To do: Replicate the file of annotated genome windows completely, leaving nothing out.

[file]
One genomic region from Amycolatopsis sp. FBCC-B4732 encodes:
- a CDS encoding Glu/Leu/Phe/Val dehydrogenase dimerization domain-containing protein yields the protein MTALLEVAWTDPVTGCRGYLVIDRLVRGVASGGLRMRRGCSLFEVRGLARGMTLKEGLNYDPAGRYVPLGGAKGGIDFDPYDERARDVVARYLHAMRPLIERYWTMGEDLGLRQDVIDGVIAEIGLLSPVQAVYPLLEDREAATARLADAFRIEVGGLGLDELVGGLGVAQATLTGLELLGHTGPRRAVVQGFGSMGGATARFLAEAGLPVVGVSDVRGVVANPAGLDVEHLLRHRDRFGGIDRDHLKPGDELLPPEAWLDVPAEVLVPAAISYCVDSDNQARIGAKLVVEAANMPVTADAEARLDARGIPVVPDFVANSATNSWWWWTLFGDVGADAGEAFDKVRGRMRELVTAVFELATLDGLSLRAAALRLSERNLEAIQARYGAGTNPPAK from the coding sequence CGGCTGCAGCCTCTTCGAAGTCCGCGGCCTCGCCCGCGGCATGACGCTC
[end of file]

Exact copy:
One genomic region from Amycolatopsis sp. FBCC-B4732 encodes:
- a CDS encoding Glu/Leu/Phe/Val dehydrogenase dimerization domain-containing protein yields the protein MTALLEVAWTDPVTGCRGYLVIDRLVRGVASGGLRMRRGCSLFEVRGLARGMTLKEGLNYDPAGRYVPLGGAKGGIDFDPYDERARDVVARYLHAMRPLIERYWTMGEDLGLRQDVIDGVIAEIGLLSPVQAVYPLLEDREAATARLADAFRIEVGGLGLDELVGGLGVAQATLTGLELLGHTGPRRAVVQGFGSMGGATARFLAEAGLPVVGVSDVRGVVANPAGLDVEHLLRHRDRFGGIDRDHLKPGDELLPPEAWLDVPAEVLVPAAISYCVDSDNQARIGAKLVVEAANMPVTADAEARLDARGIPVVPDFVANSATNSWWWWTLFGDVGADAGEAFDKVRGRMRELVTAVFELATLDGLSLRAAALRLSERNLEAIQARYGAGTNPPAK from the coding sequence CGGCTGCAGCCTCTTCGAAGTCCGCGGCCTCGCCCGCGGCATGACGCTC